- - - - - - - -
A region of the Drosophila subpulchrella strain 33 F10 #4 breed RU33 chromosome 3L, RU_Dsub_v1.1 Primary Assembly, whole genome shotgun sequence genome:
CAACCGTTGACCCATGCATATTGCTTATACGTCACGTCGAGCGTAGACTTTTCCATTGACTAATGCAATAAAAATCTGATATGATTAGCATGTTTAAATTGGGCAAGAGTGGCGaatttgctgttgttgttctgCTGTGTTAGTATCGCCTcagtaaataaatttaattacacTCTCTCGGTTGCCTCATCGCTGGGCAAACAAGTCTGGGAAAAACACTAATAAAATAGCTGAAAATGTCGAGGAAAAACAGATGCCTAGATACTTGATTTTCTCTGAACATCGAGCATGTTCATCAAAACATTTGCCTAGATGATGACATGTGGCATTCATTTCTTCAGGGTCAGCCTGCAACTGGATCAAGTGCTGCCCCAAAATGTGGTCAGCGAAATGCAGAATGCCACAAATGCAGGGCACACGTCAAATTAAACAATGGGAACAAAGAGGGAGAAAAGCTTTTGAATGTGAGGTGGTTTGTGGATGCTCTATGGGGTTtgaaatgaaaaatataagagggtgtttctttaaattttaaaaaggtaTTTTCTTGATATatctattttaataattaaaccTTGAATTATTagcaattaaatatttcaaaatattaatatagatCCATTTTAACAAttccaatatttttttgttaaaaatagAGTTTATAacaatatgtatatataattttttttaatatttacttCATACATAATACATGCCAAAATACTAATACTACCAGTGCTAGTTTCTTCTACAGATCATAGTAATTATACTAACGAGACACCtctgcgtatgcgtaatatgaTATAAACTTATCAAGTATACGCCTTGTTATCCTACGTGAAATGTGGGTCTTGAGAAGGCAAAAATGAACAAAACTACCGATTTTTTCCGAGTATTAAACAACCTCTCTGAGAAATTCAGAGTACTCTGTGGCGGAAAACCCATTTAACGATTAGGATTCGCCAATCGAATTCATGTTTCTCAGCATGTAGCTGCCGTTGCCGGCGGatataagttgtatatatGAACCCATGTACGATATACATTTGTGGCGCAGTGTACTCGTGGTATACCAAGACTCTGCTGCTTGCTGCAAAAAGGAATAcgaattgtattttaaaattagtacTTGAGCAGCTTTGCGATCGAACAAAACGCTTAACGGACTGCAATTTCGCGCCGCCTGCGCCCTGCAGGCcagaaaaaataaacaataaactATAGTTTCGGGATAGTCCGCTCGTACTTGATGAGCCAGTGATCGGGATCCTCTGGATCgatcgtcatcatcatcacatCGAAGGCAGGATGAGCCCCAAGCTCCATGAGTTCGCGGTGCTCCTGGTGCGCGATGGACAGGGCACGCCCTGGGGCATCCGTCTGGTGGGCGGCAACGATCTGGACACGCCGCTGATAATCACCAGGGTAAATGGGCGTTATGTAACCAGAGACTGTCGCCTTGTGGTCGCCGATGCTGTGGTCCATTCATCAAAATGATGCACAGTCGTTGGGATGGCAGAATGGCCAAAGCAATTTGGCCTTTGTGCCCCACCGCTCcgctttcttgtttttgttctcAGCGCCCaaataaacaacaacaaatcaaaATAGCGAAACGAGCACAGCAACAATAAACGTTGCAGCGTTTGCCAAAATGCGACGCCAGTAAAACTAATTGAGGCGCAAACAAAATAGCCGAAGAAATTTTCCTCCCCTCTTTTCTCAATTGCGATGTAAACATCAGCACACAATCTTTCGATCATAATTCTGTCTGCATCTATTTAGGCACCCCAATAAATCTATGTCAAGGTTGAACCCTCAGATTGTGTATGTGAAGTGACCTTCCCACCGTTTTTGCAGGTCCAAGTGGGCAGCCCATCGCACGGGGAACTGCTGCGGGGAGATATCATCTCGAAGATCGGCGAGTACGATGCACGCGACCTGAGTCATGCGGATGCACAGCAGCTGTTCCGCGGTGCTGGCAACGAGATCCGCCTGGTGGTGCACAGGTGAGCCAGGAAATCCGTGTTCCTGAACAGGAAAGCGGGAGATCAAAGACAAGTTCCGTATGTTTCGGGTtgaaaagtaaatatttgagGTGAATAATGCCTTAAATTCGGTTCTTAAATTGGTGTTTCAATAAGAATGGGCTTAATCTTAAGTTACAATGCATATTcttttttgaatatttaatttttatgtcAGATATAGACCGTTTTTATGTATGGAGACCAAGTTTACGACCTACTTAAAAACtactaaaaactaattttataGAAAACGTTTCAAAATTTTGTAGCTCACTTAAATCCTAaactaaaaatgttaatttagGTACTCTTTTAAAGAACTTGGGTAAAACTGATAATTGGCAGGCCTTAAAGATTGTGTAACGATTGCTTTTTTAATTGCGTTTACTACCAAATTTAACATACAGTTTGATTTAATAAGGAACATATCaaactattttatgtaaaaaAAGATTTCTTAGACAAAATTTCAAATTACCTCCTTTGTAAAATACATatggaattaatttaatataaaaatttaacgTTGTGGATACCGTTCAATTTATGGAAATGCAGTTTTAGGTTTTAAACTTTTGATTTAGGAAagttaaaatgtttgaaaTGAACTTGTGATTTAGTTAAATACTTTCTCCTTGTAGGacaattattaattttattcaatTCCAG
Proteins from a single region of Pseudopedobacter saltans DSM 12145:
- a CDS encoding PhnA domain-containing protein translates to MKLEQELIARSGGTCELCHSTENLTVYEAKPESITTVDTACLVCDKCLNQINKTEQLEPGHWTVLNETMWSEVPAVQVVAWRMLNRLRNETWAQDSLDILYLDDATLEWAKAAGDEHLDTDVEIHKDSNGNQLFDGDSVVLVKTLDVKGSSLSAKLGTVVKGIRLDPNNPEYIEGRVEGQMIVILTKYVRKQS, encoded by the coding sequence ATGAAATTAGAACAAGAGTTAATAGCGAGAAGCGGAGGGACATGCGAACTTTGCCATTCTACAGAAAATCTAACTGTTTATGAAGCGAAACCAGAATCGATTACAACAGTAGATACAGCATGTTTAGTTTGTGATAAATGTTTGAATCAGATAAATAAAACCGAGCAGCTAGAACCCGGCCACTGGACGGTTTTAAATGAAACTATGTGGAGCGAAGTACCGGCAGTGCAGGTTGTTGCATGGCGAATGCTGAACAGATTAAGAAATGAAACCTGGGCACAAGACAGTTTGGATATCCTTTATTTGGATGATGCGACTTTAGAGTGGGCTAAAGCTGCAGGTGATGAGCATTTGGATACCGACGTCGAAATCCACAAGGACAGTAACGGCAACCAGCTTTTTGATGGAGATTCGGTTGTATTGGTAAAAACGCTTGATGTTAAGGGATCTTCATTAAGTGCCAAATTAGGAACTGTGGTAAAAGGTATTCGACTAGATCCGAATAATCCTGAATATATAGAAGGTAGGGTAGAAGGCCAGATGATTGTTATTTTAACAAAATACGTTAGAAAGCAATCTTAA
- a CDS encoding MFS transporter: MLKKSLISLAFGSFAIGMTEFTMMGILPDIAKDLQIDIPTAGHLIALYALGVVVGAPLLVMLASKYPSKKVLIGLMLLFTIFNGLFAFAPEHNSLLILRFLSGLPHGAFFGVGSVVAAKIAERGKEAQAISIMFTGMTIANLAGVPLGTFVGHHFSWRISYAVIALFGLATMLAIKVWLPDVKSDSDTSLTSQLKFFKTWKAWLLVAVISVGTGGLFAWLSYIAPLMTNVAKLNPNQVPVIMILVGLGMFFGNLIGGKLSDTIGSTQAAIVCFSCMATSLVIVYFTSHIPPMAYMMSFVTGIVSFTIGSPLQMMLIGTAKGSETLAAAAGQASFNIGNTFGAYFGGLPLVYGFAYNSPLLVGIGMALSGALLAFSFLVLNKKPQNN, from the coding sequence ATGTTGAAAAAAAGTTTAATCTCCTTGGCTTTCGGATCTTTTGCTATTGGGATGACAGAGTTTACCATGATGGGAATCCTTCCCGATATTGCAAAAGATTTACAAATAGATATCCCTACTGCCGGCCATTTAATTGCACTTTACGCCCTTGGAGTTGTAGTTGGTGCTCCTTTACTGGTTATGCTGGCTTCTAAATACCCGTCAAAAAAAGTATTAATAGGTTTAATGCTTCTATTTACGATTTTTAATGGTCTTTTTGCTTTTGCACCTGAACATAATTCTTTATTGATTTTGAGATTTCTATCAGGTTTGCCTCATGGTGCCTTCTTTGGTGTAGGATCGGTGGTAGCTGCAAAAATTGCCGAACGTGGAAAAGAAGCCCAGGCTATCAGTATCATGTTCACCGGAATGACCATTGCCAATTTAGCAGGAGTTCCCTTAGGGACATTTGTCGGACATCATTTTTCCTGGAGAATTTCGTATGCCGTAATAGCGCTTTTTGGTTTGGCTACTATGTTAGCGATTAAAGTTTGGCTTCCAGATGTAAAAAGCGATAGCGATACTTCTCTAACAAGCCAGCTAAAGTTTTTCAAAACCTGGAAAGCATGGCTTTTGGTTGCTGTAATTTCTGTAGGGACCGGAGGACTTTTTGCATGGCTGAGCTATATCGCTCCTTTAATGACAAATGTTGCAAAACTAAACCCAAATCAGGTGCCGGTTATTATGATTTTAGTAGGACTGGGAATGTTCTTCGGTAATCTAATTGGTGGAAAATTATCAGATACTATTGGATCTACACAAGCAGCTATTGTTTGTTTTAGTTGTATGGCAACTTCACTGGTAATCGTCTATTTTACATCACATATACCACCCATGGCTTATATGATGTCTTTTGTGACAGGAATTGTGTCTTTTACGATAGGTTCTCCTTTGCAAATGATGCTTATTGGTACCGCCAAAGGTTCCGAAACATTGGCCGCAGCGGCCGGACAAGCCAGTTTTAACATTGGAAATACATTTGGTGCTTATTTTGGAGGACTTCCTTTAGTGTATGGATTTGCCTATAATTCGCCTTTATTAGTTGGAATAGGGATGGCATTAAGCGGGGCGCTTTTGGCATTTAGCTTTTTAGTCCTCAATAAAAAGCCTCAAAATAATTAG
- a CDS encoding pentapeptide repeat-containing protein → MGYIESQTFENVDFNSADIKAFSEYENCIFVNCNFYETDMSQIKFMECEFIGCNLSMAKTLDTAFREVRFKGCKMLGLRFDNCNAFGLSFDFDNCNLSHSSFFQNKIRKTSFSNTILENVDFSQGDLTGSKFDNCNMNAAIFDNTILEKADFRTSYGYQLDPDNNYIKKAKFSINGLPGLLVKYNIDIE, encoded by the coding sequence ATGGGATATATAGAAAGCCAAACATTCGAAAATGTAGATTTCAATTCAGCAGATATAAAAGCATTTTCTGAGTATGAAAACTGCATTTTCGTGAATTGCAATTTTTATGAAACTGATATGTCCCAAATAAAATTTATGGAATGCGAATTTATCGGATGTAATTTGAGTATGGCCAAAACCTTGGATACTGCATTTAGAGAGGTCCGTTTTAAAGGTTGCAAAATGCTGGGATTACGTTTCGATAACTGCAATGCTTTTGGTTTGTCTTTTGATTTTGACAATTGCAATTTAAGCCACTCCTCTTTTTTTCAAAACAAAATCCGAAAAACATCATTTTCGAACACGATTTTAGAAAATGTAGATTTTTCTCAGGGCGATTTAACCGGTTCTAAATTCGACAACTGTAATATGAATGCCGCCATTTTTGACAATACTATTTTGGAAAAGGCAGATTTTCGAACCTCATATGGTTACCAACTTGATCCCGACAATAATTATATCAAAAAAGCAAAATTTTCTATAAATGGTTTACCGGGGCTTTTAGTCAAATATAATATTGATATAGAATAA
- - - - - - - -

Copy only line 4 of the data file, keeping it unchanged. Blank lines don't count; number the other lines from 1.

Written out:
- a CDS encoding PhnA domain-containing protein translates to MKLEQELIARSGGTCELCHSTENLTVYEAKPESITTVDTACLVCDKCLNQINKTEQLEPGHWTVLNETMWSEVPAVQVVAWRMLNRLRNETWAQDSLDILYLDDATLEWAKAAGDEHLDTDVEIHKDSNGNQLFDGDSVVLVKTLDVKGSSLSAKLGTVVKGIRLDPNNPEYIEGRVEGQMIVILTKYVRKQS, encoded by the coding sequence ATGAAATTAGAACAAGAGTTAATAGCGAGAAGCGGAGGGACATGCGAACTTTGCCATTCTACAGAAAATCTAACTGTTTATGAAGCGAAACCAGAATCGATTACAACAGTAGATACAGCATGTTTAGTTTGTGATAAATGTTTGAATCAGATAAATAAAACCGAGCAGCTAGAACCCGGCCACTGGACGGTTTTAAATGAAACTATGTGGAGCGAAGTACCGGCAGTGCAGGTTGTTGCATGGCGAATGCTGAACAGATTAAGAAATGAAACCTGGGCACAAGACAGTTTGGATATCCTTTATTTGGATGATGCGACTTTAGAGTGGGCTAAAGCTGCAGGTGATGAGCATTTGGATACCGACGTCGAAATCCACAAGGACAGTAACGGCAACCAGCTTTTTGATGGAGATTCGGTTGTATTGGTAAAAACGCTTGATGTTAAGGGATCTTCATTAAGTGCCAAATTAGGAACTGTGGTAAAAGGTATTCGACTAGATCCGAATAATCCTGAATATATAGAAGGTAGGGTAGAAGGCCAGATGATTGTTATTTTAACAAAATACGTTAGAAAGCAATCTTAA